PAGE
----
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Scott’s Run welcomes residents home with art, food

Saturdays at the Scott’s Run Museum in Osage are the days friends gather. This Saturday was a bit different, as the museum hosted and held the Scott’s Run Street Fair. Mary Jane Coulter said the street fair has been going on since 1994.

“Sometimes it’s bigger than others. Last year we had a huge turnout,” said Coulter.

Coulter, who is the executive director of the museum, said Scott’s Run has a significant heartbeat and a love that runs deep for the community.

“We are unfortunately in this bowl now because of I-79. All the houses on Osage Hill, I think there’s three left,” said Coulter.

She also grew up in Osage. She said once the coal industry left, and the interstate took people’s houses and they had to relocate the population of Osage has dwindled. The street fair and the museum gives those who left Osage a chance to come back home.

Coulter showed pictures of a train running right through the street where the fair was taking place. She remembered in the 60s when the train tracks were still there. The museum has occupied the building it calls home since 2012.

“Sometimes it’s standing room only on Saturdays. I get a lot of people from out of state, out of the county. Because, at one time, Osage brought in 19 ethnic groups,” said Coulter.

Not only is the town marked where buildings and businesses once stood, but residents and former residents of Scott’s Run gather at the museum to share stories and memories of the place they at some point called home. The street fair offered music and food along the streets for residents to enjoy.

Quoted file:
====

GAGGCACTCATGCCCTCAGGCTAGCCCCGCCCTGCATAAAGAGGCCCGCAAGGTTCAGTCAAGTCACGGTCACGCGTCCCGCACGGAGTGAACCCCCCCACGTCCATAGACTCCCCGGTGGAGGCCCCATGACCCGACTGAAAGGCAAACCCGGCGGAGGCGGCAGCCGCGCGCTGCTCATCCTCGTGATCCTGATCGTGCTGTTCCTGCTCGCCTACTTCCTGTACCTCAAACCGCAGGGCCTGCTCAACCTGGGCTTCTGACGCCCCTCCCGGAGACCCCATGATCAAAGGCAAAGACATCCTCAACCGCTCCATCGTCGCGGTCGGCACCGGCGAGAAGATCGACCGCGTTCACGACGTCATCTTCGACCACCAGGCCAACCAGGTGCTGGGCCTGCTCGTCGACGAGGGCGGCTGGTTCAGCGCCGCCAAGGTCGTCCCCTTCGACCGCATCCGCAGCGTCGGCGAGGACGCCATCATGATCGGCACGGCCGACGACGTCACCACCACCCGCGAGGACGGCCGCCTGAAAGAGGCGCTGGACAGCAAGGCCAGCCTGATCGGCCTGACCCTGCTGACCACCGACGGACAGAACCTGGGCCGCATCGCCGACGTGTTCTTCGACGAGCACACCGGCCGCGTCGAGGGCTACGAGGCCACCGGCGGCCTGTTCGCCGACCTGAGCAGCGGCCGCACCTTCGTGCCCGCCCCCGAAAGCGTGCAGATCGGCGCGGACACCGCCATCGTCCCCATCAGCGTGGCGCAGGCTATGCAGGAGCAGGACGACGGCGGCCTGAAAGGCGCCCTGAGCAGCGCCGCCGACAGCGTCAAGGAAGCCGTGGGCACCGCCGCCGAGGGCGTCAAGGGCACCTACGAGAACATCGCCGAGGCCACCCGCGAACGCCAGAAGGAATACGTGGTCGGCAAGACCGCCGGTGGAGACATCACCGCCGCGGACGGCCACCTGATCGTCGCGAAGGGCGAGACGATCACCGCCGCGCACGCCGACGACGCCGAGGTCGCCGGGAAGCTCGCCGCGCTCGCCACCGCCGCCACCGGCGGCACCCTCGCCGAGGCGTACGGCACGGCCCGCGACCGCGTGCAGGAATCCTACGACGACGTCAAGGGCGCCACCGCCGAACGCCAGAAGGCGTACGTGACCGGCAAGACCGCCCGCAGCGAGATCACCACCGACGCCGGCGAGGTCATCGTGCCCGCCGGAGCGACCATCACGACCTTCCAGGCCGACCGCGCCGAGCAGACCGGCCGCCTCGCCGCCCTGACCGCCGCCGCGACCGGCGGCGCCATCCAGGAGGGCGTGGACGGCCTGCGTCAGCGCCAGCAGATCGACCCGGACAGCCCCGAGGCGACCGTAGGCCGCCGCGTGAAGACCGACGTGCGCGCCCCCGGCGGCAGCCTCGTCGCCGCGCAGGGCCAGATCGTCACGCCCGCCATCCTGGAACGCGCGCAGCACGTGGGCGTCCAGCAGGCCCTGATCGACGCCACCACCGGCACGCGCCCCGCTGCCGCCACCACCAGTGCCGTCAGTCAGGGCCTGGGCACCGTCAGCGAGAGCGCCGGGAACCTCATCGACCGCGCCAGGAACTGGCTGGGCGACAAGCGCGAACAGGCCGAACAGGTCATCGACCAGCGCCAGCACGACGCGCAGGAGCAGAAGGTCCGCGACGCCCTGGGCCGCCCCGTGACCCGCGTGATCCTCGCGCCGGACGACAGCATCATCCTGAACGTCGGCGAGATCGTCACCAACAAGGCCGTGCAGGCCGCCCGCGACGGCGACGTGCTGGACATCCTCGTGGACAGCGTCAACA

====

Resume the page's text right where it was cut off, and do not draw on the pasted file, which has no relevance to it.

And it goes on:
Coulter said seeing people come and reminisce and remember the times they spent in Osage makes her job worthwhile.

“The heartfelt moments that they have make it worth it,” she said.

Eve Faulkes, professor of graphic design at WVU has become part of the family with the people of Scott’s Run. She and her students have created all the picture displays, several books and a panorama photo of residents that dates back to 1996. People could identify those who they may have known from back then.

On Saturday, students were cooking Scott’s Run recipes for the public. Faulkes said it’s such a wonderful demographic for students to learn about. Faulkes worked with each community in Scott’s Run to create the work she’s done for the community.

“The story of this whole place is contemporary, I think, because it was integrated before that was a word,” said Faulkes.

She said the museum was meant to educate the public, which it does, but it’s also a “third place” for many people who have lived in Scott’s Run.

“You have your home, work and your third place might be church or it might be someplace like this,” said Faulkes.

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